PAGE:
[sf-lug] sf-lug.com. box questions, documentation, "rules of the road", policies, etc.
jim at well.com
Fri Apr 27 11:55:47 PDT 2007
my tho'ts interspersed within:
On Apr 25, 2007, at 7:39 AM, Michael Paoli wrote:
> sf-lug.com. box questions, documentation, "rules of the road",
> policies, etc.
> Still documenting more, but a few questions along the way ...
> appropriate outage notification and out-of-band status page?
> We earlier discussed outages, planned outages, etc.
> Even have a place to document that further
> Two particular items/questions occurred to me regarding that.
> First of all, for planned outages, *who* do we want to notify,
jim at well.com
# nathan and michael may wish to add their names to this list
> and *how* do we want to notify them?
email seems best.
> Might that also depend on
> circumstances, nature of outage (whole box down, or just some
> important service(s)), duration and timing?
Anything that seems amiss, no need to classify at this point.
> Would we want to:
> * do a wall on the system
probably not necessary.
> * edit /etc/motd and/or /etc/issue
yes in the case of on-going fixes and updates.
> * e-mail the "pagermonkeys" on the box
> * e-mail the sf-lug list
> * and/or other?
> and do we want to come up with "rules" (/guidelines) on what method(s)
> should be used under what circumstances?
the above seems sufficient to me.
> Also out-of-band status page? It would be potentially very useful to
> have some out-of-band (independent of that box, and preferably also
> independent of that colo) status/notification page. E.g. it can be
> highly useful to have an independent web page (could just be a wiki web
> page somewhere) that indicates some status information (most notably
> if/when any unexpected outage occurs - to indicate status and
> estimate/guestimate on return to service, but also a place for folks to
> look during scheduled outages - such as if they didn't know in advance
> about the outage). E.g. rather like:
> out-of-band status page:
> for status of:
i suggest sf-lug.org which is hosted by circlesoft.com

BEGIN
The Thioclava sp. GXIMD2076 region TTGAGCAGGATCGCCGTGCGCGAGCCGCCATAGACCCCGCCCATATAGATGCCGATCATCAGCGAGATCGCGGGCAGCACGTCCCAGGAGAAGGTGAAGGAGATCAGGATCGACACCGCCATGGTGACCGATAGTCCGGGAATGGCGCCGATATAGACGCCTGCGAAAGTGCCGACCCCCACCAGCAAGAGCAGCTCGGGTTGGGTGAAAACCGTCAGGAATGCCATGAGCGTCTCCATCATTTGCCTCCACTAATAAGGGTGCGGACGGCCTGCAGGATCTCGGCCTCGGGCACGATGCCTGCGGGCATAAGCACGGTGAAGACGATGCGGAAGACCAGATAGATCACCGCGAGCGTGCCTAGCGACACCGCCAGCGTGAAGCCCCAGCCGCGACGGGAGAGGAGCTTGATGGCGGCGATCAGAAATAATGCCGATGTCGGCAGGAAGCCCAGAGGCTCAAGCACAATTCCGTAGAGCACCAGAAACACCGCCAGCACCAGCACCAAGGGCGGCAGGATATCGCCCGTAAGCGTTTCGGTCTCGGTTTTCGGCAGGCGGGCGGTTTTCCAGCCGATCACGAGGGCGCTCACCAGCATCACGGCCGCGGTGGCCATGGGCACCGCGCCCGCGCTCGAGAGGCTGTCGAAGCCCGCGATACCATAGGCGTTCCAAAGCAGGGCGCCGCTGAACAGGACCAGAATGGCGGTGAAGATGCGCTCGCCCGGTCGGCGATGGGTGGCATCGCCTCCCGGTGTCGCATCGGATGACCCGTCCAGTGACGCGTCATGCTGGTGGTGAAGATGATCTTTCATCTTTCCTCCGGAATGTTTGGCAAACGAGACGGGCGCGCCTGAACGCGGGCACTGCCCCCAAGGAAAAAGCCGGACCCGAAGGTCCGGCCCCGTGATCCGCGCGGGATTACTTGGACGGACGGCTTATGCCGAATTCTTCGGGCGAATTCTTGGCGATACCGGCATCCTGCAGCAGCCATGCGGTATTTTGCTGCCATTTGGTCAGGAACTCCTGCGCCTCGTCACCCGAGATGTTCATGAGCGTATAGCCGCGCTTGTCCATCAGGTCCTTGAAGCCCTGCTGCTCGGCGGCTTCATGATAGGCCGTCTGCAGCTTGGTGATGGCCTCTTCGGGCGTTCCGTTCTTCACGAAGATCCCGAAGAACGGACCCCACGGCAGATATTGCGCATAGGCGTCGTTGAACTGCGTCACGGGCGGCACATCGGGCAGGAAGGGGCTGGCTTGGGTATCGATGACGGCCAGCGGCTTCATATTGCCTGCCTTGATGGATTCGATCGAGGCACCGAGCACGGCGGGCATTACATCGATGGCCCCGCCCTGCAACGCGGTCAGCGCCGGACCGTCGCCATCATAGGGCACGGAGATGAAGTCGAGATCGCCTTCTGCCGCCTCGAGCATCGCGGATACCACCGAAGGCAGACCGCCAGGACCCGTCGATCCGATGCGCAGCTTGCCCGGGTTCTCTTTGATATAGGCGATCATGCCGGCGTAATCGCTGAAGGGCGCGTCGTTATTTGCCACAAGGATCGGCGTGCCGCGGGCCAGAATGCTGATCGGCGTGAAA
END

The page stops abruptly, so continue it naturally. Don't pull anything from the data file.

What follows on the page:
I am struggling to figure out whether I want an internet
presence coming out of my home, way out at the beach
fed by corroded overloaded telephone wires and no
possible higher speed than lowest DSL. If I decide so,
that would be an additional external resource.
> Hardware documentation?
> Although it's possible to use standard LINUX/CentOS tools to get some
> information on the hardware (e.g. CPU, disk sizes, some bits of
> chipset information here and there), could someone document the
> hardware details - e.g. make and model of the system, any particular
> details of hardware/options installed, etc. Having such information
> known (and documented!) could come in rather to quite handy in
> troubleshooting any items that may be hardware related, planning
> certain optimizations and potential upgrades, etc. If someone is
> able to at least provide the basic hardware information, we could
> probably get that up on a wiki page, including hunting down relevant
> reference information (e.g. links to more detailed hardware
> specifications for particular make/model of items identified).
i volunteer to do this given that I own the box. I'll have
to go down there. Anybody want to come visit the box
in its colo environment?
> More documentation/log stuff ...
> I started two log files on the box - feel free to have a look at
> the /home/admin/log* files (most notably /home/admin/log). The
> general idea there is human readable
> (and fairly searchable by date, or other criteria) log of system